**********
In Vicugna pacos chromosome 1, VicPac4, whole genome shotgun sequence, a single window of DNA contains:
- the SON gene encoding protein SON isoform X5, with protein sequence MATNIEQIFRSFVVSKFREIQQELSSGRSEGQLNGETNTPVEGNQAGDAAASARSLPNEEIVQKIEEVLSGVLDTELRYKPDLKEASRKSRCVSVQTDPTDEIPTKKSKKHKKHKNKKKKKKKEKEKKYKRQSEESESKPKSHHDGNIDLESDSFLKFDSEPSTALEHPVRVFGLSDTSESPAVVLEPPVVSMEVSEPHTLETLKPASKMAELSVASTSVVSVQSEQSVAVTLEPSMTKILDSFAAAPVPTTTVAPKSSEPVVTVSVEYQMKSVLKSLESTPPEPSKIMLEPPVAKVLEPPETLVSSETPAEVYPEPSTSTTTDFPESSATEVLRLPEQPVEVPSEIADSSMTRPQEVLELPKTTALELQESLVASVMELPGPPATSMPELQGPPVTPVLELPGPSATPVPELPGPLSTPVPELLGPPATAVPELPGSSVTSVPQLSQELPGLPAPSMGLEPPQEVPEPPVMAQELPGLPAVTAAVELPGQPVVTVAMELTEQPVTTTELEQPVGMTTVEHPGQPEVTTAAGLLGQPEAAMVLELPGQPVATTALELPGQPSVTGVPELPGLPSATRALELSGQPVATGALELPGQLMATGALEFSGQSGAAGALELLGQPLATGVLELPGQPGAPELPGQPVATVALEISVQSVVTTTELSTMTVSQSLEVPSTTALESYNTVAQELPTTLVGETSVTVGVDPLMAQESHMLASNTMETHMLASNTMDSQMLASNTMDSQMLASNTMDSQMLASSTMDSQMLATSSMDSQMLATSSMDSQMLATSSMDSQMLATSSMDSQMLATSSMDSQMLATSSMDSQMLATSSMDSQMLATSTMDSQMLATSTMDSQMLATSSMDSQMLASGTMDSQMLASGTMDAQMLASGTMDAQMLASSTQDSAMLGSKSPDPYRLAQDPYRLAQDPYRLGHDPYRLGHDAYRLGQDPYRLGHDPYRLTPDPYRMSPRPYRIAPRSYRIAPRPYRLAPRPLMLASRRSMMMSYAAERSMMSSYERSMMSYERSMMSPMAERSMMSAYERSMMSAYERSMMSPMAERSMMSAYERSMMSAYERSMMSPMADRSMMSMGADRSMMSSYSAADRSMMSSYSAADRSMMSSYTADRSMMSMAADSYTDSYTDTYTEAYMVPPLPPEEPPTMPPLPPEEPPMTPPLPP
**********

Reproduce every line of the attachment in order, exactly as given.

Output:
In Vicugna pacos chromosome 1, VicPac4, whole genome shotgun sequence, a single window of DNA contains:
- the SON gene encoding protein SON isoform X5, with protein sequence MATNIEQIFRSFVVSKFREIQQELSSGRSEGQLNGETNTPVEGNQAGDAAASARSLPNEEIVQKIEEVLSGVLDTELRYKPDLKEASRKSRCVSVQTDPTDEIPTKKSKKHKKHKNKKKKKKKEKEKKYKRQSEESESKPKSHHDGNIDLESDSFLKFDSEPSTALEHPVRVFGLSDTSESPAVVLEPPVVSMEVSEPHTLETLKPASKMAELSVASTSVVSVQSEQSVAVTLEPSMTKILDSFAAAPVPTTTVAPKSSEPVVTVSVEYQMKSVLKSLESTPPEPSKIMLEPPVAKVLEPPETLVSSETPAEVYPEPSTSTTTDFPESSATEVLRLPEQPVEVPSEIADSSMTRPQEVLELPKTTALELQESLVASVMELPGPPATSMPELQGPPVTPVLELPGPSATPVPELPGPLSTPVPELLGPPATAVPELPGSSVTSVPQLSQELPGLPAPSMGLEPPQEVPEPPVMAQELPGLPAVTAAVELPGQPVVTVAMELTEQPVTTTELEQPVGMTTVEHPGQPEVTTAAGLLGQPEAAMVLELPGQPVATTALELPGQPSVTGVPELPGLPSATRALELSGQPVATGALELPGQLMATGALEFSGQSGAAGALELLGQPLATGVLELPGQPGAPELPGQPVATVALEISVQSVVTTTELSTMTVSQSLEVPSTTALESYNTVAQELPTTLVGETSVTVGVDPLMAQESHMLASNTMETHMLASNTMDSQMLASNTMDSQMLASNTMDSQMLASSTMDSQMLATSSMDSQMLATSSMDSQMLATSSMDSQMLATSSMDSQMLATSSMDSQMLATSSMDSQMLATSSMDSQMLATSTMDSQMLATSTMDSQMLATSSMDSQMLASGTMDSQMLASGTMDAQMLASGTMDAQMLASSTQDSAMLGSKSPDPYRLAQDPYRLAQDPYRLGHDPYRLGHDAYRLGQDPYRLGHDPYRLTPDPYRMSPRPYRIAPRSYRIAPRPYRLAPRPLMLASRRSMMMSYAAERSMMSSYERSMMSYERSMMSPMAERSMMSAYERSMMSAYERSMMSPMAERSMMSAYERSMMSAYERSMMSPMADRSMMSMGADRSMMSSYSAADRSMMSSYSAADRSMMSSYTADRSMMSMAADSYTDSYTDTYTEAYMVPPLPPEEPPTMPPLPPEEPPMTPPLPP